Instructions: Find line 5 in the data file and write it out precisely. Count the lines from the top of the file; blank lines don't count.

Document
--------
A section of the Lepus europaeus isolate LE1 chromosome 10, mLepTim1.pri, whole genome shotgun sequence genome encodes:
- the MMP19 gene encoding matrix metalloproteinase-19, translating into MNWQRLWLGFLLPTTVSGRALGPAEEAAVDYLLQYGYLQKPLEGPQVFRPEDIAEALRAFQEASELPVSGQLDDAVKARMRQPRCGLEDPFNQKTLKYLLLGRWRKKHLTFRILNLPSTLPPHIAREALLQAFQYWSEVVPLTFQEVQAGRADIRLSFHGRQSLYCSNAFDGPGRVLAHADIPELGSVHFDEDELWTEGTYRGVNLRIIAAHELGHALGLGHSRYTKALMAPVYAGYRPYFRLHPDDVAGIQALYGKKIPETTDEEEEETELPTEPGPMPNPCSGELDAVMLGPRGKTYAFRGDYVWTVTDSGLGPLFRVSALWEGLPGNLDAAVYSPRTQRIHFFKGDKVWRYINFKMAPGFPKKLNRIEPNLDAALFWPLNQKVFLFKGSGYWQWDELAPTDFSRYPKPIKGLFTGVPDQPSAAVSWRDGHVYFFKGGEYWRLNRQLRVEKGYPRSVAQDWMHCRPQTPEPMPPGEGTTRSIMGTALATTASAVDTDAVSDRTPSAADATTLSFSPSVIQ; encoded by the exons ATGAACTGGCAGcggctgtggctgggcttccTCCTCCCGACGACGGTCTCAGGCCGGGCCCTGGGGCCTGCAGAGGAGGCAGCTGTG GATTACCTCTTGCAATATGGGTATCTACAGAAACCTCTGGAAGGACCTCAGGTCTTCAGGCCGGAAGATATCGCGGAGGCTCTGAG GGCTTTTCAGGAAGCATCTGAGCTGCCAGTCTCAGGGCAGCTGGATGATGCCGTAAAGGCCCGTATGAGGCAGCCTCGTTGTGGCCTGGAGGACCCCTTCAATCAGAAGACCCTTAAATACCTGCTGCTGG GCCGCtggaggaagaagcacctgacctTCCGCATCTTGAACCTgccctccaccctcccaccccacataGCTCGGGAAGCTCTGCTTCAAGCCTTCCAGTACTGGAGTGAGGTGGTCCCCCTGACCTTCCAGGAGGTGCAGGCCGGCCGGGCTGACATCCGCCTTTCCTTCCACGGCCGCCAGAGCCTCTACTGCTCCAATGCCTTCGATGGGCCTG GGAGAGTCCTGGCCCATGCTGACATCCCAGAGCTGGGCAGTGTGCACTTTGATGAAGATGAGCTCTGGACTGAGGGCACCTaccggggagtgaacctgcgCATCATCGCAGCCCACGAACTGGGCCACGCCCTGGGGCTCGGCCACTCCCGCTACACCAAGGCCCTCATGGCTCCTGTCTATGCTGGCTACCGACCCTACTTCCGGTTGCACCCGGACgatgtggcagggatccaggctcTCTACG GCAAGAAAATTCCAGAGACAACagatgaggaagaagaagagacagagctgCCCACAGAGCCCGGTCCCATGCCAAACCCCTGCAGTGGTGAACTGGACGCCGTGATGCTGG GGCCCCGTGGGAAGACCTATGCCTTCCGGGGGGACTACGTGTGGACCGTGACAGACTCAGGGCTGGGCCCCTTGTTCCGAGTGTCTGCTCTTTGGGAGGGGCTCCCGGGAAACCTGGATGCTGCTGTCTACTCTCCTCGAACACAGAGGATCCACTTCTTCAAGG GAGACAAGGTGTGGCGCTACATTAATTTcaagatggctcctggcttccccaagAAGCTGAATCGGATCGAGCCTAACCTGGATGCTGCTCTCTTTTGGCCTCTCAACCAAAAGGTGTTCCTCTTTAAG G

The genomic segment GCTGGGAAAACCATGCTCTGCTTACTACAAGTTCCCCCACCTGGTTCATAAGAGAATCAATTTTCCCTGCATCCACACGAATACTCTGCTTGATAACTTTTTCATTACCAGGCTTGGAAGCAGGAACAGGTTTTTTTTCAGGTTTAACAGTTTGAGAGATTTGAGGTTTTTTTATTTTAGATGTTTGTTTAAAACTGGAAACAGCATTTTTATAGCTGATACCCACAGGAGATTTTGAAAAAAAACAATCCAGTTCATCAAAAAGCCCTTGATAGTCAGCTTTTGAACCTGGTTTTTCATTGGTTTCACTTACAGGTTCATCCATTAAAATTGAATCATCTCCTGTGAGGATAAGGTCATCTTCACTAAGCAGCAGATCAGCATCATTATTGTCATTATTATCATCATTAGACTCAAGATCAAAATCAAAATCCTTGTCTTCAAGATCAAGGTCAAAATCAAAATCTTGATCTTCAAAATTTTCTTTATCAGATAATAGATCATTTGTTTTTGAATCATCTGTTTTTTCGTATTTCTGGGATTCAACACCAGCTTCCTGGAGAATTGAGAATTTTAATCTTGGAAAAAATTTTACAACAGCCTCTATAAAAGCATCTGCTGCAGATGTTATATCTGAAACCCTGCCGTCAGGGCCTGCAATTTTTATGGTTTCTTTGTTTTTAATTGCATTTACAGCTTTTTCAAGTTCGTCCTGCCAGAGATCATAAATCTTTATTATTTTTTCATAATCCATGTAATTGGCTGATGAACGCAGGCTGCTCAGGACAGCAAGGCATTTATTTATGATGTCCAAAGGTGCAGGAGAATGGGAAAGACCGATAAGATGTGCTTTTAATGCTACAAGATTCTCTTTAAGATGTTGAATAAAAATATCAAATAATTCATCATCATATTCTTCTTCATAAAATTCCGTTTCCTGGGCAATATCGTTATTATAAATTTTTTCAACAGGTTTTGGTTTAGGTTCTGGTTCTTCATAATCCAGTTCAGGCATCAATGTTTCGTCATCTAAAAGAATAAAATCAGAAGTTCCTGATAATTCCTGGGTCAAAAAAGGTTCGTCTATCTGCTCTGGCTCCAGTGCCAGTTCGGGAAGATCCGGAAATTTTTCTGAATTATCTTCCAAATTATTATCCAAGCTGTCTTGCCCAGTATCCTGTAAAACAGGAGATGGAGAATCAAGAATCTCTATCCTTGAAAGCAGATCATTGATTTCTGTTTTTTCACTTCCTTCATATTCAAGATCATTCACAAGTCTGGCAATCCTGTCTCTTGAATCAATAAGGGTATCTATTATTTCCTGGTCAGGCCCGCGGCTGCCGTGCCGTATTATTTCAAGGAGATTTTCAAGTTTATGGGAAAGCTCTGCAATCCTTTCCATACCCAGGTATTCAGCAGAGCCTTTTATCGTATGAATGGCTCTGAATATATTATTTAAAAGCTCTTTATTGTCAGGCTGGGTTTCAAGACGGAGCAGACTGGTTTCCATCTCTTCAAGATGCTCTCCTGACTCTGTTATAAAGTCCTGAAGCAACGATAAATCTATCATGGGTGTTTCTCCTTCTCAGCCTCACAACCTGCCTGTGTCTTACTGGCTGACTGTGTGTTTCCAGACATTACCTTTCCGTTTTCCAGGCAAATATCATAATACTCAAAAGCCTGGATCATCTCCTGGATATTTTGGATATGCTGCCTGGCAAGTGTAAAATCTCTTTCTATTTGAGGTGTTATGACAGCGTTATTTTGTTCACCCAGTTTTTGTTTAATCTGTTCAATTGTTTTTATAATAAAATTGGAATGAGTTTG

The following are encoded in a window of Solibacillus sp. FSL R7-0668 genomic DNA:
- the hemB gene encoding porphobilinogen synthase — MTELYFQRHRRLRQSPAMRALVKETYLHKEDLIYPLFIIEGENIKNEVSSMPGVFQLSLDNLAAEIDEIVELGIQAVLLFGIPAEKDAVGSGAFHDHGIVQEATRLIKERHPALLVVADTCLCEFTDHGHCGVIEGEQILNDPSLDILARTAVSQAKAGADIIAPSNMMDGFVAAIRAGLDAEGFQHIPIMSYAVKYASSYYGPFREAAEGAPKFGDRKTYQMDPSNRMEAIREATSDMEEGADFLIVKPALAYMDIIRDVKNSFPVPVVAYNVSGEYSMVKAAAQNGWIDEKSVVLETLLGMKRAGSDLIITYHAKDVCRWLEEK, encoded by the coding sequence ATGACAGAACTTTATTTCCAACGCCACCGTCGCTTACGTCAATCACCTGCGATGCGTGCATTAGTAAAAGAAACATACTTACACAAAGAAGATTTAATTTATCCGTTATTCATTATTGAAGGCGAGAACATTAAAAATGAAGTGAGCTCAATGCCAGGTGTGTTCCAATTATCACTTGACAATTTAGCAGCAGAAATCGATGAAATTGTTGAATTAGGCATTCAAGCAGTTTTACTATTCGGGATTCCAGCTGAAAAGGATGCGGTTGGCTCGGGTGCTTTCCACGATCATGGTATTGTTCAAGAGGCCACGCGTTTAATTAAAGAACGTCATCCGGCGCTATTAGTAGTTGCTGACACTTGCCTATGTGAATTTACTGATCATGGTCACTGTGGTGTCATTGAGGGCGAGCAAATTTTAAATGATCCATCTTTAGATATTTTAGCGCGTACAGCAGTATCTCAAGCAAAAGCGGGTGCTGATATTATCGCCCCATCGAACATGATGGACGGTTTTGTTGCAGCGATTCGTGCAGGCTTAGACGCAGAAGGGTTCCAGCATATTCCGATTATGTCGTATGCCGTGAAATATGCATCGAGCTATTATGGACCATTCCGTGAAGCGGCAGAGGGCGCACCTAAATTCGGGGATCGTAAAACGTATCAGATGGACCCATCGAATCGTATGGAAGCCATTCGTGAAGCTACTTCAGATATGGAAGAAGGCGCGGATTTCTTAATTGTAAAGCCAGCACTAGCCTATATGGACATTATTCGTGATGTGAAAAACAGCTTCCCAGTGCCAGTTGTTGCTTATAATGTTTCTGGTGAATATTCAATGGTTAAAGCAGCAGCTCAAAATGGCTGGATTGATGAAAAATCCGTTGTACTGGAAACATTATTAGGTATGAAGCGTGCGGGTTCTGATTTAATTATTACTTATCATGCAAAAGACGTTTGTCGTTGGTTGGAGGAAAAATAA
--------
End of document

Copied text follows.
- the hemB gene encoding porphobilinogen synthase — MTELYFQRHRRLRQSPAMRALVKETYLHKEDLIYPLFIIEGENIKNEVSSMPGVFQLSLDNLAAEIDEIVELGIQAVLLFGIPAEKDAVGSGAFHDHGIVQEATRLIKERHPALLVVADTCLCEFTDHGHCGVIEGEQILNDPSLDILARTAVSQAKAGADIIAPSNMMDGFVAAIRAGLDAEGFQHIPIMSYAVKYASSYYGPFREAAEGAPKFGDRKTYQMDPSNRMEAIREATSDMEEGADFLIVKPALAYMDIIRDVKNSFPVPVVAYNVSGEYSMVKAAAQNGWIDEKSVVLETLLGMKRAGSDLIITYHAKDVCRWLEEK, encoded by the coding sequence ATGACAGAACTTTATTTCCAACGCCACCGTCGCTTACGTCAATCACCTGCGATGCGTGCATTAGTAAAAGAAACATACTTACACAAAGAAGATTTAATTTATCCGTTATTCATTATTGAAGGCGAGAACATTAAAAATGAAGTGAGCTCAATGCCAGGTGTGTTCCAATTATCACTTGACAATTTAGCAGCAGAAATCGATGAAATTGTTGAATTAGGCATTCAAGCAGTTTTACTATTCGGGATTCCAGCTGAAAAGGATGCGGTTGGCTCGGGTGCTTTCCACGATCATGGTATTGTTCAAGAGGCCACGCGTTTAATTAAAGAACGTCATCCGGCGCTATTAGTAGTTGCTGACACTTGCCTATGTGAATTTACTGATCATGGTCACTGTGGTGTCATTGAGGGCGAGCAAATTTTAAATGATCCATCTTTAGATATTTTAGCGCGTACAGCAGTATCTCAAGCAAAAGCGGGTGCTGATATTATCGCCCCATCGAACATGATGGACGGTTTTGTTGCAGCGATTCGTGCAGGCTTAGACGCAGAAGGGTTCCAGCATATTCCGATTATGTCGTATGCCGTGAAATATGCATCGAGCTATTATGGACCATTCCGTGAAGCGGCAGAGGGCGCACCTAAATTCGGGGATCGTAAAACGTATCAGATGGACCCATCGAATCGTATGGAAGCCATTCGTGAAGCTACTTCAGATATGGAAGAAGGCGCGGATTTCTTAATTGTAAAGCCAGCACTAGCCTATATGGACATTATTCGTGATGTGAAAAACAGCTTCCCAGTGCCAGTTGTTGCTTATAATGTTTCTGGTGAATATTCAATGGTTAAAGCAGCAGCTCAAAATGGCTGGATTGATGAAAAATCCGTTGTACTGGAAACATTATTAGGTATGAAGCGTGCGGGTTCTGATTTAATTATTACTTATCATGCAAAAGACGTTTGTCGTTGGTTGGAGGAAAAATAA